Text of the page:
Netflix UK film review: Iris (2015 documentary)
James R | On 30, Jul 2015
Director: Albert Maysles
Cast: Iris Apfel
Watch Iris online in the UK: Netflix UK / Curzon Home Cinema / Apple TV (iTunes) / Prime Video (Buy/Rent) / Google Play
“It’s better to be happy than well-dressed.” So says Iris Apfel, the 03-year-old fashion icon. She’s the perfect subject for a documentary: she’s energetic, she’s famous, she’s never arrogant, and she has a natural flair for one-liners as well as clothes.
And yet Iris wasn’t a celebrity until she was well into retirement – when the Metropolitan Museum in New York staged an exhibition of her wardrobe. Before then, she was well-known interior designer, but far from a fashion legend. The show struck a chord with the wider public, thanks to the personality and wit in which they were presented: in the same way that she would have worn them.
She’s certainly a sight for the un-shielded eye, all beads and bangles with her owl-like glasses perched on top. She’s a human Christmas tree. A thrift shop with legs. Albert Maysles’ film could never be as bright as his leading lady, but the documentarian makes a point of not following Apfel’s example: rather than layer everything up with window dressing, he keeps things as plain and simple as possible. The result is far from dazzling film-making, as we follow Iris around her daily life, but it also makes sure she shines through as much as possible: she gets a chance to rail against plastic surgery (“Oh God, no… Why mess?”), debate with her husband about who’s left their yoghurt, and dispense wisdom about practically any topic. It’s like spending the afternoon with the world’s greatest nan: Iris is the kind of woman that you dream of being when you’re older, whether you’re a woman or not.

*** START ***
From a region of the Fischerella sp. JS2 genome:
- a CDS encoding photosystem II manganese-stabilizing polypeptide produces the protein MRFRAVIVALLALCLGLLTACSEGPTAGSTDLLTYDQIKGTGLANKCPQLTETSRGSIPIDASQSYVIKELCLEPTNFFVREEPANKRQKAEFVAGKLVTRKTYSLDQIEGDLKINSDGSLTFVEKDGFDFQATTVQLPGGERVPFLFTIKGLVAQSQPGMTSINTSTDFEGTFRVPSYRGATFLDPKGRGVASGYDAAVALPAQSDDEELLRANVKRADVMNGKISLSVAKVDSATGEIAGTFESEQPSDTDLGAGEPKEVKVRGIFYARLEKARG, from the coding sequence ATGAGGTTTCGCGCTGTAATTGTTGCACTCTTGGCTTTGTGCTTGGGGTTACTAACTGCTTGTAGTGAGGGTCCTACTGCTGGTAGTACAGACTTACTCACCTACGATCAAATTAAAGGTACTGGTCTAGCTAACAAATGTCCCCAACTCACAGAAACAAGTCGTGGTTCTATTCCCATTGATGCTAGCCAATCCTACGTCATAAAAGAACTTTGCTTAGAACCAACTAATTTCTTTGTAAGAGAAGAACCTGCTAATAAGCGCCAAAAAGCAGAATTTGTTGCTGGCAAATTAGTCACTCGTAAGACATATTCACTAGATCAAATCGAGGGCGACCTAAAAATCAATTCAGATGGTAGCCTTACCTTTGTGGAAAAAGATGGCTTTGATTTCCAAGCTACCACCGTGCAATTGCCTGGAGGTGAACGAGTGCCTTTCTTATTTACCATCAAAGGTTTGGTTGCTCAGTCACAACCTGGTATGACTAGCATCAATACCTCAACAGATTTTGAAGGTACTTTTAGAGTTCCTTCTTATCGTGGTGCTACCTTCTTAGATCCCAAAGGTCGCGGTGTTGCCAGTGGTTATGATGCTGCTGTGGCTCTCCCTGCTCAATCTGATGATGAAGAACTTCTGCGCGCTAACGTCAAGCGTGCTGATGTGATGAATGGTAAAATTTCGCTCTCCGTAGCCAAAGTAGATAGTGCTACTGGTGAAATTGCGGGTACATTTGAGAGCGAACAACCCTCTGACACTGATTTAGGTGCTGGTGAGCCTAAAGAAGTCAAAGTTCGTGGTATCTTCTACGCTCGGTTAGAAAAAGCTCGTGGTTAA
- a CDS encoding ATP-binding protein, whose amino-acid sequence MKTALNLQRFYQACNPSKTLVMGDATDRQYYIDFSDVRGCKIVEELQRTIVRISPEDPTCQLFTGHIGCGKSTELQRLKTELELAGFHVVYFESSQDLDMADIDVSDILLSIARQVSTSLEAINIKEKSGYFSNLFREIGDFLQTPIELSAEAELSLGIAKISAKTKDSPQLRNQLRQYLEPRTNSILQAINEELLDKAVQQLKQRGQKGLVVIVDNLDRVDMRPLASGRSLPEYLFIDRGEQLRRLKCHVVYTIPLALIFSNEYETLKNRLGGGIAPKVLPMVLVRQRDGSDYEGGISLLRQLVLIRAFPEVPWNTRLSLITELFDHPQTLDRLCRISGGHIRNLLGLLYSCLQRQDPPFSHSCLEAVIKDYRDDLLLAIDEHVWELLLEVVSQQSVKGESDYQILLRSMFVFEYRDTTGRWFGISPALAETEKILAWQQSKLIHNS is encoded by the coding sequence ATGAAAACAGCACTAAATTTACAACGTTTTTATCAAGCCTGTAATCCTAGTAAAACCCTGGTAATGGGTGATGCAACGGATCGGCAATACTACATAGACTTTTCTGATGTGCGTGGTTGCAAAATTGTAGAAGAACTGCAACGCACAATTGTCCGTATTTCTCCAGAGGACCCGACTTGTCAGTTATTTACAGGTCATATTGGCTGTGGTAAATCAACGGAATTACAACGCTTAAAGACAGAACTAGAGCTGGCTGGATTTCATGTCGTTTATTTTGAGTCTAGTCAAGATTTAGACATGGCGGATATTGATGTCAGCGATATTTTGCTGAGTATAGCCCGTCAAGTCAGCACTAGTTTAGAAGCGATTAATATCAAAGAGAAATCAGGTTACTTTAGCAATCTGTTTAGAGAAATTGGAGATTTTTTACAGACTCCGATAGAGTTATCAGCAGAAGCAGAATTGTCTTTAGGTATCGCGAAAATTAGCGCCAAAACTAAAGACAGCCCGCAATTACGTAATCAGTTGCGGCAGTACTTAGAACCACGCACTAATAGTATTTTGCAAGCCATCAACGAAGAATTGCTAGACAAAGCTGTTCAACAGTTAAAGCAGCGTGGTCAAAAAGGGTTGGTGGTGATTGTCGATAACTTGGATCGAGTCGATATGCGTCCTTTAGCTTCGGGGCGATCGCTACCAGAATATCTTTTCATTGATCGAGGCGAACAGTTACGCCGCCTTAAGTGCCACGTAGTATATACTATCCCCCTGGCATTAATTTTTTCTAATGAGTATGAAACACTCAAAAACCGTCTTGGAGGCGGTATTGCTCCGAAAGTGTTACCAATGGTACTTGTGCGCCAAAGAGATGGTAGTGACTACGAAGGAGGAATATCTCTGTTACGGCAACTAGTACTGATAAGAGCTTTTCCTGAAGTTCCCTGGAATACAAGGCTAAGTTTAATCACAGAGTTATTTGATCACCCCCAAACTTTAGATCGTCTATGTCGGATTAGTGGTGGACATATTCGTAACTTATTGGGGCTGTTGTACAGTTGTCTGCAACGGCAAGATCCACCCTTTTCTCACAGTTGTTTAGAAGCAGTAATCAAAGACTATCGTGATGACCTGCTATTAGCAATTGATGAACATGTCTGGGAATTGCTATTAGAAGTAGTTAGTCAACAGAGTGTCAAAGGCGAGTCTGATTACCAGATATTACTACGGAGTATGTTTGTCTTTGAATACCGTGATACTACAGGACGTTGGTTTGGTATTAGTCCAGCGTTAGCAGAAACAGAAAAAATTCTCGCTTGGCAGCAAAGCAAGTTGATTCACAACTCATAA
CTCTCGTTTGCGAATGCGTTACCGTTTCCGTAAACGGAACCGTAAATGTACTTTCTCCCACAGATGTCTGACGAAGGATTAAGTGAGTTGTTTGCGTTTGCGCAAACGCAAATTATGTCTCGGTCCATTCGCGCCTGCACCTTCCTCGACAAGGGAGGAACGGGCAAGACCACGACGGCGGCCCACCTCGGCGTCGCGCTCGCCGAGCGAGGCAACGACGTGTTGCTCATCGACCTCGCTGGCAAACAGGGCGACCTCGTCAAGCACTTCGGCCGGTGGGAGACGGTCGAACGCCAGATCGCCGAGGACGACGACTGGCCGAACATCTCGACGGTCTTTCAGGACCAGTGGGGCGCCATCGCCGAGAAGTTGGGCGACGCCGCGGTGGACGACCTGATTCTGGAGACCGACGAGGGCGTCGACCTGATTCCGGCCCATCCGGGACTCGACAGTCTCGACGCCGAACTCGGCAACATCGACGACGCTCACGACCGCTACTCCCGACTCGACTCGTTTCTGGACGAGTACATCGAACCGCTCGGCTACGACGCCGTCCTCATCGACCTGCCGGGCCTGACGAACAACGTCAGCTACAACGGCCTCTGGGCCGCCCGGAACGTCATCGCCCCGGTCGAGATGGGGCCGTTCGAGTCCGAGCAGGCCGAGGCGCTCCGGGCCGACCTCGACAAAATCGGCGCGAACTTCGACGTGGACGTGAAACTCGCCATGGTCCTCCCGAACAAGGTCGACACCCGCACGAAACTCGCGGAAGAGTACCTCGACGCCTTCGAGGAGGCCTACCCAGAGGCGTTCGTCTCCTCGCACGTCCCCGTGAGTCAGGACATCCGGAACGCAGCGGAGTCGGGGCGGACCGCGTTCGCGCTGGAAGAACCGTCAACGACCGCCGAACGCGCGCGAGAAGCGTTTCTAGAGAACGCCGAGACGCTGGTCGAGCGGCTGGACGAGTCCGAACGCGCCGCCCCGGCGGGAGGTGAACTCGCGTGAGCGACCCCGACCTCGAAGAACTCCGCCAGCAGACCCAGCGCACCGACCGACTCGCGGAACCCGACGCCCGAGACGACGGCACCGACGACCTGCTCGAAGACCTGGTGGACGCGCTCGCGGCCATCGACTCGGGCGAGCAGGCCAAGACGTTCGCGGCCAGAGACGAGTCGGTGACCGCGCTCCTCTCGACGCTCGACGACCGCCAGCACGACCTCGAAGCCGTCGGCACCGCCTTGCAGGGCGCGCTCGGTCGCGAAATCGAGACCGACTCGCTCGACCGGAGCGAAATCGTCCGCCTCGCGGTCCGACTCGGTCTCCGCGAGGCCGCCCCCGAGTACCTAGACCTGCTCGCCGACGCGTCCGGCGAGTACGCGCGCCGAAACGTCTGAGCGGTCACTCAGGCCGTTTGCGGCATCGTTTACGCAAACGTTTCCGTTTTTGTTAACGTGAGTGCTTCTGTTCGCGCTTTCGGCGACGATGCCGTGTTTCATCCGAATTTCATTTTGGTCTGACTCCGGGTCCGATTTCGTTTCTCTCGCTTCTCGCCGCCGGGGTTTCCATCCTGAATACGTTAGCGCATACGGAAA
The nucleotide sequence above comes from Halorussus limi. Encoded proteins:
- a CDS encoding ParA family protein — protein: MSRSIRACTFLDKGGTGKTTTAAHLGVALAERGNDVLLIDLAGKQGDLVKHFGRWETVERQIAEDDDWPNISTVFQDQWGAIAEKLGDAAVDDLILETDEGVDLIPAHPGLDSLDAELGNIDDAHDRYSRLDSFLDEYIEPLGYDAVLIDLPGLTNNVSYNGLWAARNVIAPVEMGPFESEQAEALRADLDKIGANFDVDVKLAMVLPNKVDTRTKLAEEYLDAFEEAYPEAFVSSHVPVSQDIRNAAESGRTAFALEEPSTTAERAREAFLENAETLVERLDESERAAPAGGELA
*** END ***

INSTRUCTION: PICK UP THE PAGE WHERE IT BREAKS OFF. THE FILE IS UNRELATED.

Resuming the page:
Most of all, Iris emerges as a tribute to the irrepressible joy of being yourself. The self-dubbed “octogenarian starlet” may be ageing, but she’s still got the youthful exuberance and zeal for life of a teenager – and a dislike of the mass-produced, samey-samey culture of today. The result is an inspirational film about loving life and what you do. Also, bangles. Lots of bangles. “This is a Chinese shaman’s jacket,” she says halfway through, “but I’ll wear it as a cocktail outfit with skinny pants>” Damn right, she will.
Iris is available on Netflix UK, as part of an £9.99 monthly subscription.